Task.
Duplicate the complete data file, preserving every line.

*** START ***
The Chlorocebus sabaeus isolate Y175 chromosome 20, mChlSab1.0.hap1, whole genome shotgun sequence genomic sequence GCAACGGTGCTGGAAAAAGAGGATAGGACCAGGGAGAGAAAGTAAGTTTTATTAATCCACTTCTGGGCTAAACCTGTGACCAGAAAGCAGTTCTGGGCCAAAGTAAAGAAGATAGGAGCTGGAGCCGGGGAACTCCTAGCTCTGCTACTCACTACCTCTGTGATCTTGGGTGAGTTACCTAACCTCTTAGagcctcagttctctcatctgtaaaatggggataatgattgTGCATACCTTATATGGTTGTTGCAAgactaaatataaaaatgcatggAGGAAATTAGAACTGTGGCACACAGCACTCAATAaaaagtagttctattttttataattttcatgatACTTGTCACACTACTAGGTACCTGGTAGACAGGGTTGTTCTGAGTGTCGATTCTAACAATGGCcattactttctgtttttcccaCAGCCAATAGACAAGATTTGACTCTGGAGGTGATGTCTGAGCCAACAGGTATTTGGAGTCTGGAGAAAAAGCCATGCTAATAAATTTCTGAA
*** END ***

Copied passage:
The Chlorocebus sabaeus isolate Y175 chromosome 20, mChlSab1.0.hap1, whole genome shotgun sequence genomic sequence GCAACGGTGCTGGAAAAAGAGGATAGGACCAGGGAGAGAAAGTAAGTTTTATTAATCCACTTCTGGGCTAAACCTGTGACCAGAAAGCAGTTCTGGGCCAAAGTAAAGAAGATAGGAGCTGGAGCCGGGGAACTCCTAGCTCTGCTACTCACTACCTCTGTGATCTTGGGTGAGTTACCTAACCTCTTAGagcctcagttctctcatctgtaaaatggggataatgattgTGCATACCTTATATGGTTGTTGCAAgactaaatataaaaatgcatggAGGAAATTAGAACTGTGGCACACAGCACTCAATAaaaagtagttctattttttataattttcatgatACTTGTCACACTACTAGGTACCTGGTAGACAGGGTTGTTCTGAGTGTCGATTCTAACAATGGCcattactttctgtttttcccaCAGCCAATAGACAAGATTTGACTCTGGAGGTGATGTCTGAGCCAACAGGTATTTGGAGTCTGGAGAAAAAGCCATGCTAATAAATTTCTGAA